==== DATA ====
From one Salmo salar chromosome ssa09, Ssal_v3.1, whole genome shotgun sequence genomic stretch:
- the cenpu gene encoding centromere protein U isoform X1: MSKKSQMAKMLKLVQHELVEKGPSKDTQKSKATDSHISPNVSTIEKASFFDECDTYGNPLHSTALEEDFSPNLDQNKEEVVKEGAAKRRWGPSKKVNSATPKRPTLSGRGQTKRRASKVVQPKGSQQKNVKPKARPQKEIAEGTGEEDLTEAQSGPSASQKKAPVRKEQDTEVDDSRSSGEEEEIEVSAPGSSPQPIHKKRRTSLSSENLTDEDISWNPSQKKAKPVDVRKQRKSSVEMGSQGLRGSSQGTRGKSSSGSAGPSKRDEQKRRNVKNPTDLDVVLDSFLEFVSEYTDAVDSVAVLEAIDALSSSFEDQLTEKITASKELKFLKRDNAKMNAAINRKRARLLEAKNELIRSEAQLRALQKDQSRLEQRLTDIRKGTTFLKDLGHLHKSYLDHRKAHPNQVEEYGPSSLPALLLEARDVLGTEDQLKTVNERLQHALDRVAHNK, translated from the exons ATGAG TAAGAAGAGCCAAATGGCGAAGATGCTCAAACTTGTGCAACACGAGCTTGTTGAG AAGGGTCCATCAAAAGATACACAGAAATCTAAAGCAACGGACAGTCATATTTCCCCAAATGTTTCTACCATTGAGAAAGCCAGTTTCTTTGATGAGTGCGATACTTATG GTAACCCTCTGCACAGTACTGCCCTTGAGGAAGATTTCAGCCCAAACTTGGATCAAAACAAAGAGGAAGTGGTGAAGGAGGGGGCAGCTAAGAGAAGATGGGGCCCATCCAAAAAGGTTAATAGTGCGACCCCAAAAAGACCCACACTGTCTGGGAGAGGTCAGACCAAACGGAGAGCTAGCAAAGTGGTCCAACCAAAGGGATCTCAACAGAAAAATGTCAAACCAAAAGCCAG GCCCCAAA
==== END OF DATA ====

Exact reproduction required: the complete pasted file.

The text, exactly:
From one Salmo salar chromosome ssa09, Ssal_v3.1, whole genome shotgun sequence genomic stretch:
- the cenpu gene encoding centromere protein U isoform X1: MSKKSQMAKMLKLVQHELVEKGPSKDTQKSKATDSHISPNVSTIEKASFFDECDTYGNPLHSTALEEDFSPNLDQNKEEVVKEGAAKRRWGPSKKVNSATPKRPTLSGRGQTKRRASKVVQPKGSQQKNVKPKARPQKEIAEGTGEEDLTEAQSGPSASQKKAPVRKEQDTEVDDSRSSGEEEEIEVSAPGSSPQPIHKKRRTSLSSENLTDEDISWNPSQKKAKPVDVRKQRKSSVEMGSQGLRGSSQGTRGKSSSGSAGPSKRDEQKRRNVKNPTDLDVVLDSFLEFVSEYTDAVDSVAVLEAIDALSSSFEDQLTEKITASKELKFLKRDNAKMNAAINRKRARLLEAKNELIRSEAQLRALQKDQSRLEQRLTDIRKGTTFLKDLGHLHKSYLDHRKAHPNQVEEYGPSSLPALLLEARDVLGTEDQLKTVNERLQHALDRVAHNK, translated from the exons ATGAG TAAGAAGAGCCAAATGGCGAAGATGCTCAAACTTGTGCAACACGAGCTTGTTGAG AAGGGTCCATCAAAAGATACACAGAAATCTAAAGCAACGGACAGTCATATTTCCCCAAATGTTTCTACCATTGAGAAAGCCAGTTTCTTTGATGAGTGCGATACTTATG GTAACCCTCTGCACAGTACTGCCCTTGAGGAAGATTTCAGCCCAAACTTGGATCAAAACAAAGAGGAAGTGGTGAAGGAGGGGGCAGCTAAGAGAAGATGGGGCCCATCCAAAAAGGTTAATAGTGCGACCCCAAAAAGACCCACACTGTCTGGGAGAGGTCAGACCAAACGGAGAGCTAGCAAAGTGGTCCAACCAAAGGGATCTCAACAGAAAAATGTCAAACCAAAAGCCAG GCCCCAAA